The puzzle you presented is lovely, and certainly counterintuitive, but I'm not sure I'd call what it provides a strategy. After all, the axiom of choice is "nonconstructive"; you can't actually do this, even if AC is true, any more than you can actually cut a pea up and rearrange the pieces with no gaps into something the size of the earth. (That's the Banach-Tarski paradox, which I think is even more counterintuitive.)
Wed, Jun. 13th, 2007 07:16 pm (UTC)
Excellent post (says a math major). I don't really have much to add.
Fri, Jun. 15th, 2007 06:37 am (UTC)
You can't cut up a... well, great. *Now* what am I going to do with my weekend?
Wed, Jun. 13th, 2007 04:51 pm (UTC)
I'm almost certain I'm missing something, but doesn't that strategy take infinite time?
Thu, Jun. 14th, 2007 09:00 am (UTC)
The example you present doesn't work. You don't need AC to prove Heine-Borel. All you need is the law of excluded middle (which is a whole different controversy).
Thu, Jun. 14th, 2007 04:54 pm (UTC)
Fair points all. And no, I wouldn't get rid of AC either.
Wed, Jun. 13th, 2007 10:24 pm (UTC)
I like constructivism.
Thu, Jun. 14th, 2007 08:55 am (UTC)
clgroft: No, sorry, it's your argument that's bullshit
First off, if you ever think you've disproven AC with ordinary mathematics, you are almost certainly wrong. The only way that can happen is if set theory itself, AC or no, is inconsistent. Gödel proved that in the late 1930's.
Aside from the error that gjm11 pointed out (good job, gjm11!), the one specific mistake you made was as follows:
The probability that [the number of wrong guesses is] greater than any specific finite number is one
You present no reason to believe this. I doubt you have one, since if you did, it would indeed disprove AC.
Incidentally, judging from the similarities between this and Vitali's construction, I suspect that you have found some nonmeasurable sets, i.e., ones which don't have well-defined probabilities assigned to them. (That such beasts exist is one of the "weird" consequences of AC.) I can't prove this - at least, not at 2 AM - but it seems likely.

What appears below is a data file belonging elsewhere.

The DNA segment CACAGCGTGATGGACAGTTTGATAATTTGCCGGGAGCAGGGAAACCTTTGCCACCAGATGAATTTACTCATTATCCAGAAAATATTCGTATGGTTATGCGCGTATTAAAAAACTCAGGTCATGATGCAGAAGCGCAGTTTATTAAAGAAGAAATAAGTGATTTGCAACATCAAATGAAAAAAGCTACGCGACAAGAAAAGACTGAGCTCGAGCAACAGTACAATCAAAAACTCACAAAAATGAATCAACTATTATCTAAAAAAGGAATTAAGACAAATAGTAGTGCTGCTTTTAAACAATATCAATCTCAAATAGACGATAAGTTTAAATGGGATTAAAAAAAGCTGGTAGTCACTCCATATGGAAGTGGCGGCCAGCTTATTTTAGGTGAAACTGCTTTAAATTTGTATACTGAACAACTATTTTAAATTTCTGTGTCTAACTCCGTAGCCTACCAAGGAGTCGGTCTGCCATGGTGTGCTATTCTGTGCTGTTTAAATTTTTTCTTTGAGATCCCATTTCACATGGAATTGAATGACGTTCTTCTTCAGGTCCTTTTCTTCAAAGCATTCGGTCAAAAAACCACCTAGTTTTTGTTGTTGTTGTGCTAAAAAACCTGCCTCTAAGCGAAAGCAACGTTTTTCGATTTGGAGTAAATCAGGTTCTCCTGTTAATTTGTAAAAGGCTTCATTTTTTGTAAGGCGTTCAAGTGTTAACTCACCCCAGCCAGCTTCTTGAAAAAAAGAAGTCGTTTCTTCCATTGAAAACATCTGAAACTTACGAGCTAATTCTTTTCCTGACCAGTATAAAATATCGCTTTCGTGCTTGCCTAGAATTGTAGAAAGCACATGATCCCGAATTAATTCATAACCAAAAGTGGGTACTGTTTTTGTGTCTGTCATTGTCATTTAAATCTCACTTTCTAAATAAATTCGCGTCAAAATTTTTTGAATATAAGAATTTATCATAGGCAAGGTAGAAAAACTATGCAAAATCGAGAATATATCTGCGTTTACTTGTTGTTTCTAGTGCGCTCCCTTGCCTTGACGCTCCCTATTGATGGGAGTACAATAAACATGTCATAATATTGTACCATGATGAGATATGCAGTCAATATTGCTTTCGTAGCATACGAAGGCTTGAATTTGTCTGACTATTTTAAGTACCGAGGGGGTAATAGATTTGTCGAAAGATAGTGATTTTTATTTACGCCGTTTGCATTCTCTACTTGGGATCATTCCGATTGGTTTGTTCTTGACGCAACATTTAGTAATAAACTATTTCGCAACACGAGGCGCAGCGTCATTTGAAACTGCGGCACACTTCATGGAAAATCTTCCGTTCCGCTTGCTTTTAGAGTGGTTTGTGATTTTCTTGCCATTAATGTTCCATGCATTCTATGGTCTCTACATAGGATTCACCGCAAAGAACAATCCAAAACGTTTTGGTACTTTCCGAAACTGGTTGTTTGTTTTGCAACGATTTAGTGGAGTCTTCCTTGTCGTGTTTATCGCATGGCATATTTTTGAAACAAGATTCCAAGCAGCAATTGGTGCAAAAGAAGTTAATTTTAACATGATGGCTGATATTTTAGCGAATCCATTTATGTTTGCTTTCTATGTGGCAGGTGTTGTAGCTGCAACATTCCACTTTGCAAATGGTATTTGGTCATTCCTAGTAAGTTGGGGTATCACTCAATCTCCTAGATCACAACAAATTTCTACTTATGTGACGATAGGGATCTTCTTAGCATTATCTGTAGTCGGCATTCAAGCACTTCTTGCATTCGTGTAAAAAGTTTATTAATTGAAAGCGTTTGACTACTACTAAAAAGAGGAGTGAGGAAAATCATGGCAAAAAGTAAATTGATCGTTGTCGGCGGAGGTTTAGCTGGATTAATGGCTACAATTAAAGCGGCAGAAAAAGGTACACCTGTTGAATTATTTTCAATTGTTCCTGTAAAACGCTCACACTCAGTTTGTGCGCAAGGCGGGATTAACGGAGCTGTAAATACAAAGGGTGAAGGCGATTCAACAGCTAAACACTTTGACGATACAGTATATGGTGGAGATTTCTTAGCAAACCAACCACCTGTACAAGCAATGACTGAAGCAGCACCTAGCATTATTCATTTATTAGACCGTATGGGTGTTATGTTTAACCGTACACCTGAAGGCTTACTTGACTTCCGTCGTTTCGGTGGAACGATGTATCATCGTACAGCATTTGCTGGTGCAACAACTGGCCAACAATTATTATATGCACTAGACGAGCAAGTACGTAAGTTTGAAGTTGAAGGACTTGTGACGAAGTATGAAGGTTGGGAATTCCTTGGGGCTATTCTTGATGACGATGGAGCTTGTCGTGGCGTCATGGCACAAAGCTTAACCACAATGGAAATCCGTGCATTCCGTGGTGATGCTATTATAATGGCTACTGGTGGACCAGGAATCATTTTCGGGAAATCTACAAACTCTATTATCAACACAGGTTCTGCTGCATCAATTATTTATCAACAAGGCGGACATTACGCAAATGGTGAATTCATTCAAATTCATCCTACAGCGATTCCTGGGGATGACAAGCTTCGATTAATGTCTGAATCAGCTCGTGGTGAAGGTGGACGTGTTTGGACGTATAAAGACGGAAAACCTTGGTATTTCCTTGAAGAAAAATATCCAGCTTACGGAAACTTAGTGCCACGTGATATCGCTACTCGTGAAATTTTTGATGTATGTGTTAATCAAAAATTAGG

Thu, Jun. 14th, 2007 11:46 pm (UTC)
gjm11: Re: No, sorry, it's your argument that's bullshit
Yup, nonmeasurable sets.
Proof: for each of the countably many finite subsets A of N, consider the function fA that flips the colours of the hats of people in A. This function is obviously measurable (i.e., inverse images of measurable sets are measurable), and indeed measure-preserving and bijective. Now let S be your set of representatives. Then the fA(S), as A runs over the finite subsets of N, are disjoint, and their union is all of 2N. If any of them is measurable then they all are and all have the same measure (because fA is measure-preserving). But then by countable additivity the measure of the whole space is either 0 (if |S|=0) or infinite (if |S|>0), but in fact the measure of the whole space is 1, contradiction.
Summary of proof: consistently flipping any finite set of bits turns our set of representatives into another set that's "obviously the same size"; there are countably many of these, and they partition 2N, so whatever the probability p of having no wrong guesses, we have to have infinity * p = 1, which is impossible.
I expect this can be tweaked to yield a proof that the event "at least n errors" is non-measurable for each n -- i.e., that the probability of getting at least n errors is undefined -- but I'm too lazy to try. :-)
Thu, Jun. 14th, 2007 02:47 pm (UTC)
another_old_guy: Uh, wait a minute...
Doesn't "choosing a finite number at random" (i.e., selecting an element of the infinite set of integers, with no additional qualification) require the axiom of choice?
Thu, Jun. 14th, 2007 05:12 pm (UTC)
clgroft: Re: Uh, wait a minute...
No, selecting one element from a nonempty set is considered valid, no matter how big the set is. In mathematical arguments, one often sees "There exists x where A(x); let k be such an object", or words to that effect, and it's not considered a problem. Once you can make one choice, as here, then you can make two, or three, etc.
The problem arises when you have an infinite family of nonempty sets, and have to make a choice simultaneously for all of them. It's the number of choices that matters, not the number of options for each choice.
Don't feel too bad. Paul Cohen, the man who proved that AC is not provable from ordinary set theory, thought the same thing early on. If it can confuse him...
Thu, Jun. 14th, 2007 05:39 pm (UTC)
another_old_guy: Re: Uh, wait a minute...
Thanks. I wish I could make such an edifying mistake every day...